Downloading the entire legal code would perhaps be bordering on paranoia a bit, but hey, if that’s what it takes to make sure you remain on the right side of the law while you’re travelling abroad then so be it. Truth be told though, you’re probably not fully-versed on every single one of the local laws of your own country, with some scary instances coming to light such as finding yourself scratching your head and proclaiming that you “actually didn’t know that was illegal!” So studying the entire legal code of a new country would perhaps be an exercise in futility.
There’s a much easier and more productive way of ensuring you stay on the right side of the law however, wherever it is the airways take you.
Generally the most common laws of your own country are perhaps exactly the same or similar in all other countries, with some of the most obvious and “big” ones covering issues such as taking the life of another person – I hope there aren’t any killers reading my blog! So I won’t go into any further detail about those obvious laws. The general rule of thumb is if you wouldn’t do it back home then don’t do it abroad.
There is however a reason why political boundaries exist and countries and territories aren’t defined by naturally forming geographic boundaries such as rivers and coastlines. This means that cultures differ and in turn means that certain laws of a specific country are formulated according to traditional, cultural and religious beliefs.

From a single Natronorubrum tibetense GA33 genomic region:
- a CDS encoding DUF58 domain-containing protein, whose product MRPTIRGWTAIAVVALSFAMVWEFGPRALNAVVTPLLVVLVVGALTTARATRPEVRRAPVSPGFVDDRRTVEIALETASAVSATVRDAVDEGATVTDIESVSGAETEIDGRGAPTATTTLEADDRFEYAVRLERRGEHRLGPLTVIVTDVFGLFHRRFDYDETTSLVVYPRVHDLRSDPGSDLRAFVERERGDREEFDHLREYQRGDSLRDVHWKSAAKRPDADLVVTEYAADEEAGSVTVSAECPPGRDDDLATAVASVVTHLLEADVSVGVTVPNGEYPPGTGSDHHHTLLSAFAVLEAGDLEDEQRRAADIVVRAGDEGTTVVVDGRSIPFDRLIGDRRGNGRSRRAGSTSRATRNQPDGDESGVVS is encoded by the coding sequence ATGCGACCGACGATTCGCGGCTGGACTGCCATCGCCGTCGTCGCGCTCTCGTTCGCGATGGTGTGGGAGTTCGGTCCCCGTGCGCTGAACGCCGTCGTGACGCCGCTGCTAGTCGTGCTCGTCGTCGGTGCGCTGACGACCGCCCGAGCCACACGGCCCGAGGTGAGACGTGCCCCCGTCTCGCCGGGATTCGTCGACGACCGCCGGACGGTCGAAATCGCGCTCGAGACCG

Generally though you’ll be fully informed of what you can and cannot do in certain countries that you visit, whether through visiting the official tourism website of the country you’re planning to visit or through third-party contributions from some visitors who’ve gone before you and have experienced first-hand how it is trying to enjoy yourself in a different environment.
So basically what I’m saying is that you shouldn’t worry too much about getting into trouble with the law abroad if you practice basic humanity and take the time to learn a bit about the cultures of the destinations you’re visiting and how those cultures tie in with their legal codes.
Each country or even each state in some instances differs though, even in the case of regions which are often grouped together and associated with similar common laws. For example, while those predominantly Arabic countries in the Middle East and North Africa are generally associated with sharia law (Islamic law), the extent to which certain sections of the law are enforced may differ quite considerably. A criminal defence lawyer you get allocated in Egypt for example may not be as effective to your cause as say a criminal defence lawyer you’d solicit if you were in some legal hot water in the United States, whereas in some Middle Eastern countries you’d get into trouble with the law for wearing short pants in public, while in a country like Egypt it’s only something which is considered to be a bit of a taboo and not necessarily something which you could be criminally charged for.
Just do a bit of homework, respect the local culture and you should be fine!